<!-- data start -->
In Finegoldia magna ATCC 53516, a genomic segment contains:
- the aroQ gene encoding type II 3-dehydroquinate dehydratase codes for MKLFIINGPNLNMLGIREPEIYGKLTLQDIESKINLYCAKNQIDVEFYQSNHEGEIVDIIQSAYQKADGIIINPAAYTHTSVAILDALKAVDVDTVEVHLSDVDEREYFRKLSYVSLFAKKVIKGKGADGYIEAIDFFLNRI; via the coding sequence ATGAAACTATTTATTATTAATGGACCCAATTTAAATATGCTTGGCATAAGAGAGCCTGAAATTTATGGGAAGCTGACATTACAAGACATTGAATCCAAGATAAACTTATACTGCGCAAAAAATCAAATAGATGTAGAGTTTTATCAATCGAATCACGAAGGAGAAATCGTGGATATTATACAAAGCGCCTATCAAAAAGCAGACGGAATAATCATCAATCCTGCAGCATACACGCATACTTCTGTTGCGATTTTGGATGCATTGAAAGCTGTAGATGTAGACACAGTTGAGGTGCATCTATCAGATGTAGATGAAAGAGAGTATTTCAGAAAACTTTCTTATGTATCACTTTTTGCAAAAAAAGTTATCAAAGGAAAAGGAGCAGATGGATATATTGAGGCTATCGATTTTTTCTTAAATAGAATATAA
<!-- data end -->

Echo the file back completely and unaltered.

In Finegoldia magna ATCC 53516, a genomic segment contains:
- the aroQ gene encoding type II 3-dehydroquinate dehydratase codes for MKLFIINGPNLNMLGIREPEIYGKLTLQDIESKINLYCAKNQIDVEFYQSNHEGEIVDIIQSAYQKADGIIINPAAYTHTSVAILDALKAVDVDTVEVHLSDVDEREYFRKLSYVSLFAKKVIKGKGADGYIEAIDFFLNRI; via the coding sequence ATGAAACTATTTATTATTAATGGACCCAATTTAAATATGCTTGGCATAAGAGAGCCTGAAATTTATGGGAAGCTGACATTACAAGACATTGAATCCAAGATAAACTTATACTGCGCAAAAAATCAAATAGATGTAGAGTTTTATCAATCGAATCACGAAGGAGAAATCGTGGATATTATACAAAGCGCCTATCAAAAAGCAGACGGAATAATCATCAATCCTGCAGCATACACGCATACTTCTGTTGCGATTTTGGATGCATTGAAAGCTGTAGATGTAGACACAGTTGAGGTGCATCTATCAGATGTAGATGAAAGAGAGTATTTCAGAAAACTTTCTTATGTATCACTTTTTGCAAAAAAAGTTATCAAAGGAAAAGGAGCAGATGGATATATTGAGGCTATCGATTTTTTCTTAAATAGAATATAA